Guillermo del Toro/Mexico-Spain/2006; R4 (2-disc DE)
Hopscotch/RS, NZ$34.95 | Reviewed by Rose Rees-Owen

GUILLERMO del Toro has succeeded in creating a dark but magical world in this chilling fairytale; a contrast between the cruel reality of post-Franco Spain and the mystical realm of Pan that makes Pan’s Labyrinth so visually enjoyable and enchanting to watch. It follows the story of a young girl, Ophelia, and her pregnant mother who travel to live with Captain Vidal: a cruel fascist, but also her stepfather and father to her unborn brother. On the way, her ill mother has to stop for fresh air and Ophelia wanders into the forest and replaces a missing piece of a statue to which a rather ugly looking dragonfly pops out. At night, the dragonfly visits Ophelia and morphs into a fairy urging Ophelia into the labyrinth where she meets a magical faun, Pan. Pan tells her that she is the reincarnation of the princess of the underworld and if she wants to return she has to complete three magical tasks.

The strength of the film lies in Del Toro’s ability to turn the ugly and absurd into something spellbinding, and at times, a little queasy. One of Ophelia’s tasks is to kill a toad that lives in a tree with three magic balls. It is the toad’s death by gluttony that is its demise. As Ophelia crawls deeper into the tree, she is covered in crawling cockroaches. She disguises the magical balls as cockroaches and the toad greedily licks them off her hand. He spews up his innards that look peculiarly like the passion fruit topping you’ve just eaten on top of your ice cream and you vowel to never eat passion fruit topping again! It is this gut reaction Del Toro promotes that leaves you captivated and disgusted, but definitely entertained.

The film is also highly layered as the fantastical world of Ophelia’s quest is interwoven with Mercedes and Doctor Ferreiro’s quest to help the rebels of the fascist regime, and from the cruelty of Captain Vidal. Del Toro’s magical imagery transcends to the reality of Mercedes and Doctor Ferreiro’s quest also. Mercedes slashes the side of the Captain’s mouth, and it is certainly inhuman and unnerving to see a gapping V-shaped slit where there shouldn’t be one. The film has substance and texture as we are drawn between two worlds and two heroines; Ophelia of the magical, and Mercedes of the real. Theirs is a surreal experience that will haunt you in your sleep but leave you wanting more.

Pan’s Labyrinth doesn’t stray from the tradition of fantastical movies on DVD, with special features rich with content. One click of the remote leads on to many different paths and if we’re not careful we might get lost. Del Toro acts as our guide and he greets us at every twist and turn.

One thing that is clear is how passionate Del Toro is about this movie. In the Prologue, he states that it was a life changing experience and a “coming of age” of everything he is trying to achieve in his movies. After viewing (what seems like hours) of special feature material, Del Toro’s words certainly rang true. There is a section on the director’s notebook, and inside are elaborate sketches of what Del Toro envisioned Pan’s to look like. Special consideration was given towards the creation of the faun who us English speakers regard as Pan, but he is not actually Pan in the sense that he is a God; he is only a magical faun, a mistake which the special features rectify. The notebook, with pages and pages of sketches of the mythical creatures, is a testament to Del Toro’s creative investment.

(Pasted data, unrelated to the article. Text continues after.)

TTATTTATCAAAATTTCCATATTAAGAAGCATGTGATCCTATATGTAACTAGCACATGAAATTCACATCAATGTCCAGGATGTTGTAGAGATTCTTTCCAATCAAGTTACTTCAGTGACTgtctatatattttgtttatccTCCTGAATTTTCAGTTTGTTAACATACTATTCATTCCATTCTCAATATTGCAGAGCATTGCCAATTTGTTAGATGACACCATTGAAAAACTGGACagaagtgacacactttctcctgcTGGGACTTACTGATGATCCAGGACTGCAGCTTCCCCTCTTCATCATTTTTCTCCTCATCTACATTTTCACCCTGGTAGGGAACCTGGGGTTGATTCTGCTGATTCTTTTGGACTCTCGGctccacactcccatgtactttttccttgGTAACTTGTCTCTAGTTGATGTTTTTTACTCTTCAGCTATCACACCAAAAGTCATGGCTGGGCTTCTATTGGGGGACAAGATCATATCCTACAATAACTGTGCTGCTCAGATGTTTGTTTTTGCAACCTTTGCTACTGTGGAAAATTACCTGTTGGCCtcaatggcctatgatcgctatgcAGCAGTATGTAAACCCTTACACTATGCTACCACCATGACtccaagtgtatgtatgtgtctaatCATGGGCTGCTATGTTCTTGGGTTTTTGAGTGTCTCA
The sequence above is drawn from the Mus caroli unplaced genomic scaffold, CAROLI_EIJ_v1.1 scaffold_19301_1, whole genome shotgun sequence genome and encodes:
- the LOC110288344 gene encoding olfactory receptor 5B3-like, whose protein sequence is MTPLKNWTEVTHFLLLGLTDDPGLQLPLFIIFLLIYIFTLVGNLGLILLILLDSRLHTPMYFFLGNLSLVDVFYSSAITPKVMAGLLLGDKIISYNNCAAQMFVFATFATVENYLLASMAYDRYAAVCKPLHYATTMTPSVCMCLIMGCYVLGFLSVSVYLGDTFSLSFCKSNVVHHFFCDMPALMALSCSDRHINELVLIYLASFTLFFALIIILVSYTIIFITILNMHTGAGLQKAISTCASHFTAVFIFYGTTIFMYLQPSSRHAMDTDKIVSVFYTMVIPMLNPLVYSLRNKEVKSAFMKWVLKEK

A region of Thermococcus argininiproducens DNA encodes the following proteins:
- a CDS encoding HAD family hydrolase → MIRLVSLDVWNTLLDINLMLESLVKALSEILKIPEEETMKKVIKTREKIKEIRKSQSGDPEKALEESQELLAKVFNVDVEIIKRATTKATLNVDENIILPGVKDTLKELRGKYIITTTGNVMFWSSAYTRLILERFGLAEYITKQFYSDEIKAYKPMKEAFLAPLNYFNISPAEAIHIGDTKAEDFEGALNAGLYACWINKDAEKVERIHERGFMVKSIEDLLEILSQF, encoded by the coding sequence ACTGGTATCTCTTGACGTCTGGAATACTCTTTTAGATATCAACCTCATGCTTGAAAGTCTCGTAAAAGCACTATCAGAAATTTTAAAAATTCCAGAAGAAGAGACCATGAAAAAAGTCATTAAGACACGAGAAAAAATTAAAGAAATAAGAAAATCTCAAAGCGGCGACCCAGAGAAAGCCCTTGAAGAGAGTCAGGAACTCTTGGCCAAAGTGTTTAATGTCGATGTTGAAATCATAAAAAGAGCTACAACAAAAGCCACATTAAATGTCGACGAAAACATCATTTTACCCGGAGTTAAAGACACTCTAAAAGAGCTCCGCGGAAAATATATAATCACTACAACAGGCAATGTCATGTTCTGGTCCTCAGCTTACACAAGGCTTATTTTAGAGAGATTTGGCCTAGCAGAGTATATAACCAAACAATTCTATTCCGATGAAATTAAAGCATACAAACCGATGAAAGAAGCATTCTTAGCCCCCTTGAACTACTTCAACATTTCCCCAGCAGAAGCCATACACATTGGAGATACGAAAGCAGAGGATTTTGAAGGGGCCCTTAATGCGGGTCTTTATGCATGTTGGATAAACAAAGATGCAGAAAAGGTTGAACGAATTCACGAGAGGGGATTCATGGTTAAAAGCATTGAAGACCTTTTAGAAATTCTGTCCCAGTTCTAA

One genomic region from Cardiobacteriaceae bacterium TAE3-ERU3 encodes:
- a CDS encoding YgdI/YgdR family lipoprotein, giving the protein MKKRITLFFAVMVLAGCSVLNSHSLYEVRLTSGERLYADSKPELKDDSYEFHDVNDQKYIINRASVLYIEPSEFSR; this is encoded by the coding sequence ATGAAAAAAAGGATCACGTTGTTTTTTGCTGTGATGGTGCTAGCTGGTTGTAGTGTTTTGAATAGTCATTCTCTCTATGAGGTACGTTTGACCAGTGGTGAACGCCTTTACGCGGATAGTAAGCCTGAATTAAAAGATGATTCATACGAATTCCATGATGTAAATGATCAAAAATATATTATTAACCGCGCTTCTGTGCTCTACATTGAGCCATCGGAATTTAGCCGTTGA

While I was amazed that a few sections were in Spanish with no English translation, it added to the sensation of feeling slightly lost in a labyrinth, and the fantastic imagery more than compensates for any lack of understanding. In the section El Fauno y las Hadas (the faun and the fairies) they talk to Spanish artists about the scalping of the magical creatures. The artists explain their designs while I marveled at them, and I don’t think it’s necessary to understand what the artist is saying to appreciate their design, especially because I thought that most of the creatures were created using CGI. It also followed the actor, Doug Jones who played the part of the faun and the pale man (the scary guy with no face and eyes in his hands who eats children) and it was fascinating to see how many people it took to put his costume on. Akin to a magician revealing his secrets, the lack of English translation at least helped maintained an element of mystery.

Pan’s music, so chilling, is paid tribute to in the simplicity of Mercedes’ melody. Guillermo explains that the power of the fairytale resides in its simplicity and that Pan’s Labyrinth is as simple as Little Red Riding Hood. Captain Vidal is the big bad wolf; the rebels are the woods men; Ophelia is little red riding hood. Guillermo guides us through the production of this lullaby and how he struggled to retain its simplicity, as composers always made it too intellectual. The creative process is at its most fascinating here, viewed from the raw composed music, through to the chilling humming, and the final complete score.

The features also offer the chance to compare storyboards with finished scenes, another example of the film’s range of simplistic through to complex realisation. An elaborate comic sketch of selected scenes, such as when Ophelia vanquishing the frog, rounds out the supplements.